The FTC and Uber have settled the enforcement action the FTC brought against the company. This action stems from Uber’s data breach of more than 100,000 individuals’ PII despite its promises that their data was “securely stored within our databases.” The FTC found this promise was misleading when compared with the actions the company was really taking. In settling the dispute, Uber entered into a Consent Decree that requires it to lay bare its activities before the FTC for the next 20 years. It also requires Uber to establish a Cyber Risk Management Program, a requirement that is increasingly becoming more common in FTC consent decrees.
In the Uber Consent Decree, Uber must establish, implement, and maintain
a comprehensive privacy program that is reasonably designed to (1) address privacy risks related to the development and management of new and existing products and services for consumers, and (2) protect the privacy and confidentiality of Personal Information. Such program, the content and implementation of which must be documented in writing, must contain controls and procedures appropriate to Respondent’s size and complexity, the nature and scope of Respondent’s activities, and the sensitivity of the Personal Information.
This program must include the following elements:
- Designation of person responsible for the program;
- Regular risk assessments considering existing and reasonably foreseeable risks and specifically consider employee training and management focused on cybersecurity and privacy and product design, development, and research;
- Implementation of reasonable internal controls and procedures focused on the risks;
- Third-party risk management program for cybersecurity and privacy risks;
- Regular testing of this Cyber Risk Management Program; and
- Re-evaluation and modification of the Program in light of the updated risk assessments, changes in third-party risks, and lessons learned from testing the Program.
While this is not the first time the FTC has required companies to implement such a program, it offers insight into the kinds of activities the FTC believes companies should be doing with their Cyber Risk Managment Programs, starting with the fact that they should have one!
In the FTC v. GMR Transcription Consent Decree, the FTC required a similar 20-year commitment by GMR to implement such a program:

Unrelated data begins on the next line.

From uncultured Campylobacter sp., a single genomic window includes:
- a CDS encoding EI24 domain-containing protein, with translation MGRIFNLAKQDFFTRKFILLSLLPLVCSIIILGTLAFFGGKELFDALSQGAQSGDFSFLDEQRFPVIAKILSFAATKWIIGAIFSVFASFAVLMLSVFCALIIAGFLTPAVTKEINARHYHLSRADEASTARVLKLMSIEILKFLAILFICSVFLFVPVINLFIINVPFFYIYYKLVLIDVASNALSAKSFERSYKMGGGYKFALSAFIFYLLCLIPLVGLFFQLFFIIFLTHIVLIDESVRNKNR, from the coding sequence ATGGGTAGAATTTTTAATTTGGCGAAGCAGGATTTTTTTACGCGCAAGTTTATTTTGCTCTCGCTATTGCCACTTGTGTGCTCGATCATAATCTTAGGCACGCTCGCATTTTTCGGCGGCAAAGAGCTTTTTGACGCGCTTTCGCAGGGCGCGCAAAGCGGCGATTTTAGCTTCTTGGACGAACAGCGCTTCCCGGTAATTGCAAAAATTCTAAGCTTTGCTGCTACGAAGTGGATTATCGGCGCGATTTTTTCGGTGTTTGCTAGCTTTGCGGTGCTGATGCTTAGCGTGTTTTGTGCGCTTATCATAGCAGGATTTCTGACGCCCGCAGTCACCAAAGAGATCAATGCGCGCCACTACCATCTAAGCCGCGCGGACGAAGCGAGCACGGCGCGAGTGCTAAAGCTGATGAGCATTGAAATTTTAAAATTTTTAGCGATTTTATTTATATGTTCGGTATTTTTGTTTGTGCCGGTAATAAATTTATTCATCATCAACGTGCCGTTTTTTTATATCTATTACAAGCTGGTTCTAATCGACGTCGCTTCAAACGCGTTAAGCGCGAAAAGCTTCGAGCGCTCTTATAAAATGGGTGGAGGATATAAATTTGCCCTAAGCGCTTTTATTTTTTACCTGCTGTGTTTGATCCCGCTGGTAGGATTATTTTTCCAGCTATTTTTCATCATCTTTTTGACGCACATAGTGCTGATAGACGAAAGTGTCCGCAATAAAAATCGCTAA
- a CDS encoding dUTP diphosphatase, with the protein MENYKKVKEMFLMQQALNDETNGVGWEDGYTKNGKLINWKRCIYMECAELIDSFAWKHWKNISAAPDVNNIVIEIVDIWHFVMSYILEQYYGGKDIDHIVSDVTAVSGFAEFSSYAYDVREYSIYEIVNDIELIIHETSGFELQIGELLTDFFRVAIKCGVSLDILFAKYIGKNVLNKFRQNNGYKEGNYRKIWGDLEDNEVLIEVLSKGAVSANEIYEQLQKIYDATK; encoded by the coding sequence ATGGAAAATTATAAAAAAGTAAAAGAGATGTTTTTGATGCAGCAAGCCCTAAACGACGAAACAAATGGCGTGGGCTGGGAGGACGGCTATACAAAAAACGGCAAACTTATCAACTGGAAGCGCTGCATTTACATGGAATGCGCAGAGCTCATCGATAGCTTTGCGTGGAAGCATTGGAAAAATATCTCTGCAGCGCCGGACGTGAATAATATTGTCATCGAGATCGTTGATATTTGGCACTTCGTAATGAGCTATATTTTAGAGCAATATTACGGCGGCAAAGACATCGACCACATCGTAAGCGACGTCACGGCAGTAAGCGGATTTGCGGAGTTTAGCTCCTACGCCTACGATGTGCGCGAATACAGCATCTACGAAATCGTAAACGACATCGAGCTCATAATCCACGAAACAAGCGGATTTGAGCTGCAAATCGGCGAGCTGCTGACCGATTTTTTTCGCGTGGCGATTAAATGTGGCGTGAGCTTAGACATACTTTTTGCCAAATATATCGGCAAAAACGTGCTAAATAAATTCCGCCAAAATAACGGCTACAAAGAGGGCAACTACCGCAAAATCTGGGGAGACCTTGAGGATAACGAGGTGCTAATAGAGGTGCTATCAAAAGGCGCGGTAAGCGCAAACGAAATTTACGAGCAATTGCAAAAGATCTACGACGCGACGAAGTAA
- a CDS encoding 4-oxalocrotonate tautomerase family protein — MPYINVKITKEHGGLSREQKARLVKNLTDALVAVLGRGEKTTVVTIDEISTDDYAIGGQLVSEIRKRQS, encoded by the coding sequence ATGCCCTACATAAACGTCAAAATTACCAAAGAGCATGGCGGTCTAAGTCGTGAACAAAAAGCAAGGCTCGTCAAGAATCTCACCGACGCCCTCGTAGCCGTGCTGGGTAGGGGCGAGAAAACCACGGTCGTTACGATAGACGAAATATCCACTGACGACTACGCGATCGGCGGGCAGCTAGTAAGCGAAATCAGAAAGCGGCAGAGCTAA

GMR Transcription Services, Inc. . . . shall, no later than the date of service of this order, establish and implement, and thereafter maintain, a comprehensive information security program that is reasonably designed to protect the security, confidentiality, and integrity of personal information collected from or about consumers. Such program, the content and implementation of which must be fully documented in writing, shall contain administrative, technical, and physical safeguards appropriate to respondents’ or the business entity’s size and complexity, the nature and scope of respondents’ or the business entity’s activities, and the sensitivity of the personal information collected from or about consumers, including:
A. the designation of an employee or employees to coordinate and be accountable for the information security program;
B. the identification of material internal and external risks to the security, confidentiality, and integrity of personal information that could result in the unauthorized disclosure, misuse, loss, alteration, destruction, or other compromise of such information, and assessment of the sufficiency of any safeguards in place to control these risks. At a minimum, this risk assessment should include consideration of risks in each area of relevant operation, including, but not limited to: (1) employee training and management; (2) information systems, including network and software design, information processing, storage, transmission, and disposal; and (3) prevention, detection, and response to attacks, intrusions, or other systems failures;
C. the design and implementation of reasonable safeguards to control the risks identified through risk assessment, and regular testing or monitoring of the effectiveness of the safeguards’ key controls, systems, and procedures;
D. the development and use of reasonable steps to select and retain service providers capable of appropriately safeguarding personal information they receive from respondents, and requiring service providers by contract to implement and maintain appropriate safeguards; and
E. the evaluation and adjustment of the information security program in light
of the results of the testing and monitoring required by subpart C, any material changes to any operations or business arrangements, or any other circumstances that respondents know or have reason to know may have a material impact on the effectiveness of the information security program.
Companies need a Cyber Risk Management Program that is uniquely tailored to their company, business activities, size, complexity, jurisdiction, and the types and volume of data they are handling. While the intricacies of what these programs should look like continue to evolve, it is clear that companies that are being proactive in addressing their cyber risk should focus on the legal and regulatory risk as well as the more traditional areas of cyber risk outlined in these two cases.
Cybersecurity is no longer just an IT issue. It is an overall business risk issue–and a legal issue–and should be treated as such.
Shawn Tuma (@shawnetuma) is an attorney with an internationally recognized reputation in cybersecurity, computer fraud, and data privacy law. He is a Cybersecurity & Data Privacy Attorney at Scheef & Stone, LLP, a full-service commercial law firm in Texas that represents businesses of all sizes throughout the United States and, through its Mackrell International network, around the world.
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